I wrote this to express some of my thoughts on “Black English”, “Black vernacular”, dialect, “AAE (African-American English)”, “Ebonics”, etc., whatever people calling it these days. What does it mean when writers and other artists express it in their work? When others appropriate and abuse  it?

I focused more on the first question. The second one–I so don’t feel like going there right now….

[Originally posted to msqueenly.wordpress.com.]

We’ve all heard it before, I’m assuming. A reader complaining or even returning a book to the store for a very specific reason.

You’ve heard it, haven’t you?

“Why did she have to write this book in that broken English like that?”

Or this comment from Amazon.com:

“Written in Ebonics– The subject matter of this book is already disturbing enough, why did the author add insult to injury by writing it so poorly and in ebonics?! It’s a good thing I borrowed the book didn’t go out and spend my money on it!”

Now, when I was a little girl growing up Georgia, I used think there was something wrong with the way I spoke. The influence of reading historical romance, I thought, helped me clear that up. People often commented on how well I spoke. In fact, it earned me the reputation of being a nerd and was part of the reason kids bullied me. Guess they thought I thought I was too good for them.

The comments above are often said about the work of artists like Sapphire, the Black female author of Push, the book that the recently-released-in-theaters film Precious is based off of.

I think that there are artists who abuse and appropriate the use of “Black vernacular” (many writers in particular) or what is called “broken English”, thereby oppressing and creating mocking, racist caricatures of the people who speak it. In the case of Precious in the book Push, I would say that the dialect of English that she speaks and writes in is the result of an education system that neglected her and a parent who verbally and physically abused her–and we see this all too often in American society in particular. Precious could not read or write when we first met her in the film and the book.

Just to note, Black and African people in America during slavery and after Reconstruction for a while were by law barred from learning to read and write along with everything else they couldn’t do because of the oppressive white-dominated world their ancestors had been dragged shackled into in this country.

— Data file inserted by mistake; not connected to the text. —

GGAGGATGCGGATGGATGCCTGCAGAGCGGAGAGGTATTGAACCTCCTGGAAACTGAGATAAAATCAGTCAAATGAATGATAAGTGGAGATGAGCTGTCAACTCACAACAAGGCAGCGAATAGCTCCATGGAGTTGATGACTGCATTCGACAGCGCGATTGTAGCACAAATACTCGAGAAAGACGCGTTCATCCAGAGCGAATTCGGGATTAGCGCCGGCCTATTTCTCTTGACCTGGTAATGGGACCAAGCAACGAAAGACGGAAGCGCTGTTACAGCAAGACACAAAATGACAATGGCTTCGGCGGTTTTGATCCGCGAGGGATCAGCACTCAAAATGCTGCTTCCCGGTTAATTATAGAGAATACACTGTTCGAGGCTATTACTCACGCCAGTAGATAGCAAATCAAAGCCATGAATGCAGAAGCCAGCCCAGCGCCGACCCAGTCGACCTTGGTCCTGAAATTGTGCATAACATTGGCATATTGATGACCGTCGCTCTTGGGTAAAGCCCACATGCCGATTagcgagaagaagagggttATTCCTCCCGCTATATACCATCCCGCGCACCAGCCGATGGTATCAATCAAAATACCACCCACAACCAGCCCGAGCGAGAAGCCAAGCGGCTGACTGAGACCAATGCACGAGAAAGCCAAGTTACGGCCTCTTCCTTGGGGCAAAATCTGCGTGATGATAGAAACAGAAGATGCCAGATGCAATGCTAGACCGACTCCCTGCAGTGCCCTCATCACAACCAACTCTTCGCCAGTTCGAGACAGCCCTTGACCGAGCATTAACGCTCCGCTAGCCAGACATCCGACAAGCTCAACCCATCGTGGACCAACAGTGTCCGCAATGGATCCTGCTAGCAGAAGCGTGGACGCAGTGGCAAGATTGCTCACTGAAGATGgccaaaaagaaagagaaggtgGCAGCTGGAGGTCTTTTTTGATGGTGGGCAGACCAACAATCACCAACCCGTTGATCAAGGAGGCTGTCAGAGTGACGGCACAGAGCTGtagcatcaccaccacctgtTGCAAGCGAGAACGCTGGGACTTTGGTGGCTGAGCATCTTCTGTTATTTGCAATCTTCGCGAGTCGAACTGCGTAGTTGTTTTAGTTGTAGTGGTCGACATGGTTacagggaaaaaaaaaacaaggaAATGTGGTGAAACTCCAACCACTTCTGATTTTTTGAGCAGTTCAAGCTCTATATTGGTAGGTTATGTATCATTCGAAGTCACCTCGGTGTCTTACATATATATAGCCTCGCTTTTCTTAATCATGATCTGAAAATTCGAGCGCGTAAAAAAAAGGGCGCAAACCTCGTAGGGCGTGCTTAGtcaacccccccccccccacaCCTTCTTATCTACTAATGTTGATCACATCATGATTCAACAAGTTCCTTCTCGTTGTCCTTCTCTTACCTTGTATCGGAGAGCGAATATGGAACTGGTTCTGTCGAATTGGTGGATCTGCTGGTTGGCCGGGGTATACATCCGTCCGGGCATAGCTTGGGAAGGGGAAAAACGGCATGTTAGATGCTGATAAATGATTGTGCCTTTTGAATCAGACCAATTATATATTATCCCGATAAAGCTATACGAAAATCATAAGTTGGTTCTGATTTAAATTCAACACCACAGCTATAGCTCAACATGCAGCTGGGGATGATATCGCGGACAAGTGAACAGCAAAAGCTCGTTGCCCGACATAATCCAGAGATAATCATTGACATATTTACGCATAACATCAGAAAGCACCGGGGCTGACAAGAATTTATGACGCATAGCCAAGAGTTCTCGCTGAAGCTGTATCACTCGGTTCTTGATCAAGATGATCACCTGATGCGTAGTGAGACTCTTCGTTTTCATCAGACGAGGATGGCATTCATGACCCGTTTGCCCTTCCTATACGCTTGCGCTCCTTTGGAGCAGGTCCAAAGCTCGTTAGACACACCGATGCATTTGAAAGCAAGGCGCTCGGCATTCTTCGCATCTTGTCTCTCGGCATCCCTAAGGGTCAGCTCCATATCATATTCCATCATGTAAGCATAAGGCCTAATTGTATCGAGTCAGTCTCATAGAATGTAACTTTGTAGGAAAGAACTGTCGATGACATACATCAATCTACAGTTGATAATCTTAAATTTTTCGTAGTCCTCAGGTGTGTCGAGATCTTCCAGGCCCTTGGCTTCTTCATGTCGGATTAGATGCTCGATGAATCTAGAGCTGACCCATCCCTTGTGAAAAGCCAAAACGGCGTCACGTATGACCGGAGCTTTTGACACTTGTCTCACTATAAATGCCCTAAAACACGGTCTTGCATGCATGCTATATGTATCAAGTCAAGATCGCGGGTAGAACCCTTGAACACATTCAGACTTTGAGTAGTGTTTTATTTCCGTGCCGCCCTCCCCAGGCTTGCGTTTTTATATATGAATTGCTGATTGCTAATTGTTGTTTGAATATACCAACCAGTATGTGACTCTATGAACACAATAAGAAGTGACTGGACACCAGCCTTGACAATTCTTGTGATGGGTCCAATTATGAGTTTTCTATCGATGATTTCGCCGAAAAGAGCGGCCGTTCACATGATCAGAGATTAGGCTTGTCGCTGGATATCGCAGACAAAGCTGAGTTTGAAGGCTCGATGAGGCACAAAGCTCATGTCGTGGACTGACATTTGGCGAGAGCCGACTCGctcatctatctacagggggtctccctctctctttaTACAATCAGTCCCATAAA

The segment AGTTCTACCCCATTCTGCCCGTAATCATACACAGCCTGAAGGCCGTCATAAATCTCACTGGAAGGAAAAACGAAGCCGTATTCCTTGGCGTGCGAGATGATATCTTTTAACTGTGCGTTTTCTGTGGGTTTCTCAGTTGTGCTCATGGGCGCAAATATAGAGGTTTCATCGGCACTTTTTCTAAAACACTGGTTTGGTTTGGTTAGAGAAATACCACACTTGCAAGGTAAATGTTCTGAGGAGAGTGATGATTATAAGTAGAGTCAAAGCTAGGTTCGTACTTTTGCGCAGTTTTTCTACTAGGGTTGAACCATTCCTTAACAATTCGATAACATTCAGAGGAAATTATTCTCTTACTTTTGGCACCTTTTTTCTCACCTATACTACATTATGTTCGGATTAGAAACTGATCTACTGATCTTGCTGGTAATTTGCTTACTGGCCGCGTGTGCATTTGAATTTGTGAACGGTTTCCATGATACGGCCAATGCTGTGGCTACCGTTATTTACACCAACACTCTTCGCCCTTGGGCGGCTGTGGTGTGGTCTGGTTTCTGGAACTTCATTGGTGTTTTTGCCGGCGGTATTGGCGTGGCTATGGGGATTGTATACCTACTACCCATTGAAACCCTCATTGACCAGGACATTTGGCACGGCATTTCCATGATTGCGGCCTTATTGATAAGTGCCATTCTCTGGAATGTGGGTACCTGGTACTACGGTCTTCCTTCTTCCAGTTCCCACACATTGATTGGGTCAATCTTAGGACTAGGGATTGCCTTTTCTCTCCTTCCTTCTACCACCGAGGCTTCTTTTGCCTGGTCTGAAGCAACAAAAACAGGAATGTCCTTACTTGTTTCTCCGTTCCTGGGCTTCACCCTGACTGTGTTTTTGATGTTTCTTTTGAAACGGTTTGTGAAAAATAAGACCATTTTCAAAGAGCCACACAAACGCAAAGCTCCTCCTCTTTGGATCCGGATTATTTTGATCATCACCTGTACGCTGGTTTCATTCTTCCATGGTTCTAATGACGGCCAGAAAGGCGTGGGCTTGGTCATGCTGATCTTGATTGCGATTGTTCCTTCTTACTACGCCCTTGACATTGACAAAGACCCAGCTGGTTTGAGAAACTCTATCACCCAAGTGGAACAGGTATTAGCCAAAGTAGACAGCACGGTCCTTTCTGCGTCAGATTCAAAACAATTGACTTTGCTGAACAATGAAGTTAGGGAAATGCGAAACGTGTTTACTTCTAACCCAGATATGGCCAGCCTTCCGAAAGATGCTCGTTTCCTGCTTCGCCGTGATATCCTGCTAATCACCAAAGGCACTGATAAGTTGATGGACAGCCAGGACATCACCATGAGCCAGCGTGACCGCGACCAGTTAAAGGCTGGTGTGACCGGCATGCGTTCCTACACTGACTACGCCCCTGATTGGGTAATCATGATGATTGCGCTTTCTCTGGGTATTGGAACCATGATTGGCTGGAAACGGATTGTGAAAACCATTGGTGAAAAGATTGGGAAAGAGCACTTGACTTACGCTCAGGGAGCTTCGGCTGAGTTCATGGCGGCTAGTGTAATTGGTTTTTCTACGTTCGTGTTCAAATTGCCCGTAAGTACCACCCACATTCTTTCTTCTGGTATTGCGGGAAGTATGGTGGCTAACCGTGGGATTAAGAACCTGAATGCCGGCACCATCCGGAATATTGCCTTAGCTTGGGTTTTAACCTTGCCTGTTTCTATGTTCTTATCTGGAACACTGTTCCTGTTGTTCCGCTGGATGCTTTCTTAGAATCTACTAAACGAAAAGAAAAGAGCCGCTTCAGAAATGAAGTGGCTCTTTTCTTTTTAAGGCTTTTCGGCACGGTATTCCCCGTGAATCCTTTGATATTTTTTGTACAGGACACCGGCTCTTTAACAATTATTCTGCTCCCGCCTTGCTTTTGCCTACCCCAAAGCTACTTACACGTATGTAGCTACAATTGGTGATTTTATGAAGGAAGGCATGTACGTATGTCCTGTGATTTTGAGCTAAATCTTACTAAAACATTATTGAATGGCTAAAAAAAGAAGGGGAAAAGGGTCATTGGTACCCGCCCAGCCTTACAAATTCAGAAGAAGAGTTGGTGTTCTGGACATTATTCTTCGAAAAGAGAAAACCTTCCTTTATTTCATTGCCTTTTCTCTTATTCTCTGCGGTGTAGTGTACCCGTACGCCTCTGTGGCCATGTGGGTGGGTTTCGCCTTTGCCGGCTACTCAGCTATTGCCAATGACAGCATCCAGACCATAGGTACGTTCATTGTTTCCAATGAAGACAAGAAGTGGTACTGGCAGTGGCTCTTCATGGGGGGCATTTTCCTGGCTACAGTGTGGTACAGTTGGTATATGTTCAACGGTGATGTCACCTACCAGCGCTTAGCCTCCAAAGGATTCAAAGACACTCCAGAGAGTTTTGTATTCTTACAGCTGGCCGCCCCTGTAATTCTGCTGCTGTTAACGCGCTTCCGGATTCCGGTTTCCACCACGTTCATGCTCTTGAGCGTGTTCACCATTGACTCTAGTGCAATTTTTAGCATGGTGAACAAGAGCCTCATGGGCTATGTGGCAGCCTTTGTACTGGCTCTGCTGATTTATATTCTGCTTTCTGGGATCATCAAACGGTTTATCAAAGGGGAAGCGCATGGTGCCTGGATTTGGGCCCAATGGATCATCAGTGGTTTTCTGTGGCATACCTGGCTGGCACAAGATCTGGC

Some might ask, how do you explain people in school who speak “kind of” like that anyway on a daily basis? I, for example, am in college and I still speak way differently when I go home to Georgia than I do on the streets and in the classrooms of a predominantly white university and city. “Black English/vernacular” or “Ebonics” (I don’t know how PC that really is today…) is a part of our culture. Some people lump our way (and by “our”, I mean Black peoples) of speaking under slang or fads. It is a comfortable way that many of us have spoken since we were children. You don’t just learn it over night. Hell, sometimes we make words up or adjust them to express what we mean! A lot of people who don’t understand this would accuse us of ignorance or stupidity or of being “ghetto”, but that is because they do not understand. They don’t even understand what we mean when we use the word “ghetto”.

Sometimes I feel like I’m forgetting how to be around my own family and friends when I go home, as if I have been assimilated into this white way of speaking and thinking of the world. It seems like they are talking too fast or using words I don’t understand. Its like I’m forgetting that comfortable language in order to learn how to move in the white-dominated, academic and literary world.

With this said, I would argue that books written in the vernacular–not all of them are bad. I had decent English teachers growing up and I think I had a natural inclination towards a passion for reading and writing unlike Precious.

A book like Sapphire’s Push is written that way for a reason. I think that reason is to illustrate the trials that Precious faces being illiterate and struggling to learn how to read and write at the age of sixteen. I think that reason is so that the reader must struggle with her and, in doing so, understand and appreciate her experiences. That is the true definition of having passion for someone, as Black author Nancy Rawles gave a speech on last Spring at the Seattle Public Library–being able to suffer and endure with them.

[Originally posted to msqueenly.wordpress.com.]

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